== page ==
Bad faith! This case represents the evil swinging hammer that is lurking in some jurisdictions behind insurance companies, in an effort to make sure that they do what is right to protect their insureds. In this case, there is a farm owned by Rawlings that has insurance on some or all of the buildings. There is a fire, that is suspected to have been caused by the neighbor, Apodaca, which spreads to the Rawlings farm and destroys a building. The building is insured through Farmer’s insurance for $10,000, however, the damage is much more extensive. Farmer’s orders a fire investigation, and Rawlings asks whether or not they will have access to the report, or if they should order one of their own. Farmer’s states that they will share the report.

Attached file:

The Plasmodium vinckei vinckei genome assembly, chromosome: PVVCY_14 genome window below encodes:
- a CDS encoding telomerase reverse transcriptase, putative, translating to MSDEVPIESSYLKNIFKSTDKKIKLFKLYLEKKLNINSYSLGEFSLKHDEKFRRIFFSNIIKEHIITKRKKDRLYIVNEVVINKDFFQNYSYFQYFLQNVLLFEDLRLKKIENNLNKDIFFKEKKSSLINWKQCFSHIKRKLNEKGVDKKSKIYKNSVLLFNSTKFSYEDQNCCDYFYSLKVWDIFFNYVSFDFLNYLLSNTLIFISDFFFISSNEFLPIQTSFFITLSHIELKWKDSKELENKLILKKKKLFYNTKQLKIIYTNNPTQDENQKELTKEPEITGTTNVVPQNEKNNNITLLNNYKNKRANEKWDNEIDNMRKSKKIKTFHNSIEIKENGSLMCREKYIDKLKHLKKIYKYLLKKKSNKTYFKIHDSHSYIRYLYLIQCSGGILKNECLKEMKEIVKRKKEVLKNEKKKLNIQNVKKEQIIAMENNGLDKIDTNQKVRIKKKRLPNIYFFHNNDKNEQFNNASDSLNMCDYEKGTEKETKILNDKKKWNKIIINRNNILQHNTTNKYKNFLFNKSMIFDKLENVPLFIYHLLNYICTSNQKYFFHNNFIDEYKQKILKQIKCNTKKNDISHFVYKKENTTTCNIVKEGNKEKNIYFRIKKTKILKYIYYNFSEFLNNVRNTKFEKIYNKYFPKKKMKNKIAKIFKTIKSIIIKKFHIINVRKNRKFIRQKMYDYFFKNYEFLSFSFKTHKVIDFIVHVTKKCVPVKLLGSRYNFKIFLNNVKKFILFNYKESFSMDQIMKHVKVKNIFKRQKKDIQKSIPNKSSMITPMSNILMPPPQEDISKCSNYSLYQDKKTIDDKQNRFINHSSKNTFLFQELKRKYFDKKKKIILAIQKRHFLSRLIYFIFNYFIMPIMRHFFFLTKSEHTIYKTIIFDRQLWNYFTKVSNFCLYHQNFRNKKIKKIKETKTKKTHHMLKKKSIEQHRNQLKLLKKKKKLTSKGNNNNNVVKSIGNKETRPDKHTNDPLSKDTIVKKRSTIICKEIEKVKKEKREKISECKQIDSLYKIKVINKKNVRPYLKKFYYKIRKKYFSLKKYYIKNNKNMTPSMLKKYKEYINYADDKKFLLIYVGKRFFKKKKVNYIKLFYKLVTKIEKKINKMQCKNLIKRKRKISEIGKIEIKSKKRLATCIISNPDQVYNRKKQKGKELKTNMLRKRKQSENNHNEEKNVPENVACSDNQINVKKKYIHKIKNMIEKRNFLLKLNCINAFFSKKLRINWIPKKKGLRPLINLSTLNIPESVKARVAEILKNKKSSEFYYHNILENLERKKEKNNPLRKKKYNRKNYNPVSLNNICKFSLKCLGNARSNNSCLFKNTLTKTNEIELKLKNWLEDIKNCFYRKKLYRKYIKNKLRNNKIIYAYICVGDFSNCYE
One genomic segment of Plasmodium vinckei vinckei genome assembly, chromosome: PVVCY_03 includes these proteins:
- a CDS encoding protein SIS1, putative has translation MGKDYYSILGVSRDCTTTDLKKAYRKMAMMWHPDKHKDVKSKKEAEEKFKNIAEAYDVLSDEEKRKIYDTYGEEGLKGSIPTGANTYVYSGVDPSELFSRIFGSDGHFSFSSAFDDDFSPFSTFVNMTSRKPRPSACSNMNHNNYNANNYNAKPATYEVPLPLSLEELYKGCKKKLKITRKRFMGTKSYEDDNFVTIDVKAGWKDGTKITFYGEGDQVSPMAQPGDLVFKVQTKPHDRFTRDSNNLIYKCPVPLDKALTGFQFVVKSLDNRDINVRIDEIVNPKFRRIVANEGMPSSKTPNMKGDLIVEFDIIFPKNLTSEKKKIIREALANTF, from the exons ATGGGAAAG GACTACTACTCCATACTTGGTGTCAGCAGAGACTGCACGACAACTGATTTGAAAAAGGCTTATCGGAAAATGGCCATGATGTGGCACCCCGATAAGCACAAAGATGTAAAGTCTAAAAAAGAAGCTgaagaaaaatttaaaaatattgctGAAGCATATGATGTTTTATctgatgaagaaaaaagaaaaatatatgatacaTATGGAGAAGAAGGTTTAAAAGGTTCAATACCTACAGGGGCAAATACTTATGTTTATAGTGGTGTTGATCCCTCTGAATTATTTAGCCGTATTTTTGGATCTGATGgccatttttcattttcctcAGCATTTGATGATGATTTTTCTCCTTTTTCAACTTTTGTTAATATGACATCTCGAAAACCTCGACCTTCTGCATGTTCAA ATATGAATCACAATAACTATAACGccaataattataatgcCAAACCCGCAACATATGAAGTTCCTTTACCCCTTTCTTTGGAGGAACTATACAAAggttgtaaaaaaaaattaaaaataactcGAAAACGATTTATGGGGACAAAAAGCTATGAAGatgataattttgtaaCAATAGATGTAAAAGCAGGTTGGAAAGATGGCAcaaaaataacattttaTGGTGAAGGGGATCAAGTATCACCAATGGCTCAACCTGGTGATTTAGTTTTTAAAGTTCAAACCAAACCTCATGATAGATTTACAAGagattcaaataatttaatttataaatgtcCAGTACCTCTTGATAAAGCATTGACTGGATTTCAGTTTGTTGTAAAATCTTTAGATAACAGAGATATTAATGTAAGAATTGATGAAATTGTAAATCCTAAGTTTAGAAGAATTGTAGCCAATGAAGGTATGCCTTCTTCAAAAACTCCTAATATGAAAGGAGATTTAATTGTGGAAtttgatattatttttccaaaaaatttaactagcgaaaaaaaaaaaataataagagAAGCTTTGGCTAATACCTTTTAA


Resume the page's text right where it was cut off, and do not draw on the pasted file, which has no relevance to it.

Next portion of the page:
The report reveals that Apodaca is the cause of the fire and that they, too are insured with Farmer’s, except for $100,000.00. Too late to hire a fire investigator, Rawlings is denied the report from Farmer’s. They sue both Apodaca and Farmer’s both in tort(Apodaca) and Bad faith(Farmer’s). An insurance company has a duty to protect its insured, and can not “screw over” their insured to protect their own interest. Rawlings wins the claim, both against Apodaca, and against Farmer’s, for punitive damages. Moral of the story, which doesn’t see to really be learned, is that insurance companies can not(shouldn’t) screw people over, especially their insureds. However, my experience tells me that they will push this issue as long and far as they can, just to save a buck. In jurisdictions with bad faith and punitive damages, not paying claims is dime smart, and dollar foolish.